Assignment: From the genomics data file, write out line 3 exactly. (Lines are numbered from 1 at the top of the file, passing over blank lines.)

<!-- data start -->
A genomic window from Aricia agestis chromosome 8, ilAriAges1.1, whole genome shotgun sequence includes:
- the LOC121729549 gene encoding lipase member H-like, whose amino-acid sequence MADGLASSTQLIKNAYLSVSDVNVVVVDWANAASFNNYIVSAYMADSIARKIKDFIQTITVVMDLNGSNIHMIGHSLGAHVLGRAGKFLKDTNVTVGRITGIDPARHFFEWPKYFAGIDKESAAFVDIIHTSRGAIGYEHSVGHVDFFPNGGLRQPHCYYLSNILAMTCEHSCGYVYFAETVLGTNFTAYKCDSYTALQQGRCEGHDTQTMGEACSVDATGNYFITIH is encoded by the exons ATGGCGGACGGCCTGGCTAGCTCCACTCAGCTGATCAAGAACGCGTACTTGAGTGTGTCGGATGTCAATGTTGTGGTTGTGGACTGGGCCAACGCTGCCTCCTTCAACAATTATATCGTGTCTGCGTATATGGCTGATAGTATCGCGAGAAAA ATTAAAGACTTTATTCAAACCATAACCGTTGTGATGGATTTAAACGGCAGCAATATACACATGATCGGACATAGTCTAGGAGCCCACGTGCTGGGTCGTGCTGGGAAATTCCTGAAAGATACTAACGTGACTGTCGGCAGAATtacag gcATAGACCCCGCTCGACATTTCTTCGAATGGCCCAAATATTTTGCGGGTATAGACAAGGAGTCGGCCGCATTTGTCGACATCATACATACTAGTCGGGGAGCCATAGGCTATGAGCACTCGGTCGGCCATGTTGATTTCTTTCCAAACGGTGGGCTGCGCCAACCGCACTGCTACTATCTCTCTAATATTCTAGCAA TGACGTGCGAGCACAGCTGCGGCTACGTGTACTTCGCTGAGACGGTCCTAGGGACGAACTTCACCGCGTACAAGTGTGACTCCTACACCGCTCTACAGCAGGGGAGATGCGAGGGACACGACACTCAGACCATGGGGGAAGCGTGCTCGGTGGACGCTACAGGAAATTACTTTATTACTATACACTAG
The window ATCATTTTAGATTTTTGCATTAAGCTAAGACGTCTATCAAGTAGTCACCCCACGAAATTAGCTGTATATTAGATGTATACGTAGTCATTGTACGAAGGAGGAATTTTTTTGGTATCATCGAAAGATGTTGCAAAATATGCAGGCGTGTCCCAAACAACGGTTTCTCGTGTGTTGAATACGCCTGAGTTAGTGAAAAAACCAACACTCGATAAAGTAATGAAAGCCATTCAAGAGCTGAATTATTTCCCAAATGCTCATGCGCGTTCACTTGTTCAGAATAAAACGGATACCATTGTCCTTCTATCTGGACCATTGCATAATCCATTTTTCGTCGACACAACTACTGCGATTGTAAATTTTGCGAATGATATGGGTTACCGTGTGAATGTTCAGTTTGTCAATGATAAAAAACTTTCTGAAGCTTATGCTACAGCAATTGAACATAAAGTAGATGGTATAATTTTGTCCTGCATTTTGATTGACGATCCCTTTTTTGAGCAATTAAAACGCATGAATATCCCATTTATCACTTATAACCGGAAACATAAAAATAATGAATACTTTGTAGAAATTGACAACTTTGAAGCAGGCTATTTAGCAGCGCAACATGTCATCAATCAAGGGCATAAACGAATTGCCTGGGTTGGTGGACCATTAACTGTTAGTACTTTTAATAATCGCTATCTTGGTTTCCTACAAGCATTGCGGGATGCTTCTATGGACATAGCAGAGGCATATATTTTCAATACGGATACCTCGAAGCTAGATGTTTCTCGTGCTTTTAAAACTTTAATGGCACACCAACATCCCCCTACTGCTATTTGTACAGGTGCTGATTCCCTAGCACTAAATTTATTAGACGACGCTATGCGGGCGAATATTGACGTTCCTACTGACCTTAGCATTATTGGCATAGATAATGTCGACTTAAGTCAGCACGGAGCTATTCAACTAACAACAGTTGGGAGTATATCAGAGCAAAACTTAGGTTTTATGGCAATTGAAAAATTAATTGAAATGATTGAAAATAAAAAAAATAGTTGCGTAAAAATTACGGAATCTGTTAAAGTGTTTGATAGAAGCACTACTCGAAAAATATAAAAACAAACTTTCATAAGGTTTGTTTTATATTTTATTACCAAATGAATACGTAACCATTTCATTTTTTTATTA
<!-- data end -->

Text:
The window ATCATTTTAGATTTTTGCATTAAGCTAAGACGTCTATCAAGTAGTCACCCCACGAAATTAGCTGTATATTAGATGTATACGTAGTCATTGTACGAAGGAGGAATTTTTTTGGTATCATCGAAAGATGTTGCAAAATATGCAGGCGTGTCCCAAACAACGGTTTCTCGTGTGTTGAATACGCCTGAGTTAGTGAAAAAACCAACACTCGATAAAGTAATGAAAGCCATTCAAGAGCTGAATTATTTCCCAAATGCTCATGCGCGTTCACTTGTTCAGAATAAAACGGATACCATTGTCCTTCTATCTGGACCATTGCATAATCCATTTTTCGTCGACACAACTACTGCGATTGTAAATTTTGCGAATGATATGGGTTACCGTGTGAATGTTCAGTTTGTCAATGATAAAAAACTTTCTGAAGCTTATGCTACAGCAATTGAACATAAAGTAGATGGTATAATTTTGTCCTGCATTTTGATTGACGATCCCTTTTTTGAGCAATTAAAACGCATGAATATCCCATTTATCACTTATAACCGGAAACATAAAAATAATGAATACTTTGTAGAAATTGACAACTTTGAAGCAGGCTATTTAGCAGCGCAACATGTCATCAATCAAGGGCATAAACGAATTGCCTGGGTTGGTGGACCATTAACTGTTAGTACTTTTAATAATCGCTATCTTGGTTTCCTACAAGCATTGCGGGATGCTTCTATGGACATAGCAGAGGCATATATTTTCAATACGGATACCTCGAAGCTAGATGTTTCTCGTGCTTTTAAAACTTTAATGGCACACCAACATCCCCCTACTGCTATTTGTACAGGTGCTGATTCCCTAGCACTAAATTTATTAGACGACGCTATGCGGGCGAATATTGACGTTCCTACTGACCTTAGCATTATTGGCATAGATAATGTCGACTTAAGTCAGCACGGAGCTATTCAACTAACAACAGTTGGGAGTATATCAGAGCAAAACTTAGGTTTTATGGCAATTGAAAAATTAATTGAAATGATTGAAAATAAAAAAAATAGTTGCGTAAAAATTACGGAATCTGTTAAAGTGTTTGATAGAAGCACTACTCGAAAAATATAAAAACAAACTTTCATAAGGTTTGTTTTATATTTTATTACCAAATGAATACGTAACCATTTCATTTTTTTATTA